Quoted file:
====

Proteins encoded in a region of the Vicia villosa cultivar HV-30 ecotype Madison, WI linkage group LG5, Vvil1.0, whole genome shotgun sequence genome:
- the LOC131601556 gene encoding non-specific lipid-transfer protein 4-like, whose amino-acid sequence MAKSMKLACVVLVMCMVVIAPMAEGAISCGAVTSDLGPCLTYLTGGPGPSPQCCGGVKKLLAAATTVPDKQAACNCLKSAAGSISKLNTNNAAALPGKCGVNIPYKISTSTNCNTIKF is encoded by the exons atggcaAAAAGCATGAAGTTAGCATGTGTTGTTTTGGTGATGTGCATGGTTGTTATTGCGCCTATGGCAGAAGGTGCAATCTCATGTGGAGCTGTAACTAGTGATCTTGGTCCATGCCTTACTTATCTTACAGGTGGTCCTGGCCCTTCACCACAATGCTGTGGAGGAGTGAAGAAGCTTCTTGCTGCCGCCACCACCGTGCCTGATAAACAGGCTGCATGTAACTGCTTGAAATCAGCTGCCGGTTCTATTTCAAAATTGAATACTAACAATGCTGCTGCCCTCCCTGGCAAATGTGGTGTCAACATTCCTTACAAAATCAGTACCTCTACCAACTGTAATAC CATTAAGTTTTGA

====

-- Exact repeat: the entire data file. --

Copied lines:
Proteins encoded in a region of the Vicia villosa cultivar HV-30 ecotype Madison, WI linkage group LG5, Vvil1.0, whole genome shotgun sequence genome:
- the LOC131601556 gene encoding non-specific lipid-transfer protein 4-like, whose amino-acid sequence MAKSMKLACVVLVMCMVVIAPMAEGAISCGAVTSDLGPCLTYLTGGPGPSPQCCGGVKKLLAAATTVPDKQAACNCLKSAAGSISKLNTNNAAALPGKCGVNIPYKISTSTNCNTIKF is encoded by the exons atggcaAAAAGCATGAAGTTAGCATGTGTTGTTTTGGTGATGTGCATGGTTGTTATTGCGCCTATGGCAGAAGGTGCAATCTCATGTGGAGCTGTAACTAGTGATCTTGGTCCATGCCTTACTTATCTTACAGGTGGTCCTGGCCCTTCACCACAATGCTGTGGAGGAGTGAAGAAGCTTCTTGCTGCCGCCACCACCGTGCCTGATAAACAGGCTGCATGTAACTGCTTGAAATCAGCTGCCGGTTCTATTTCAAAATTGAATACTAACAATGCTGCTGCCCTCCCTGGCAAATGTGGTGTCAACATTCCTTACAAAATCAGTACCTCTACCAACTGTAATAC CATTAAGTTTTGA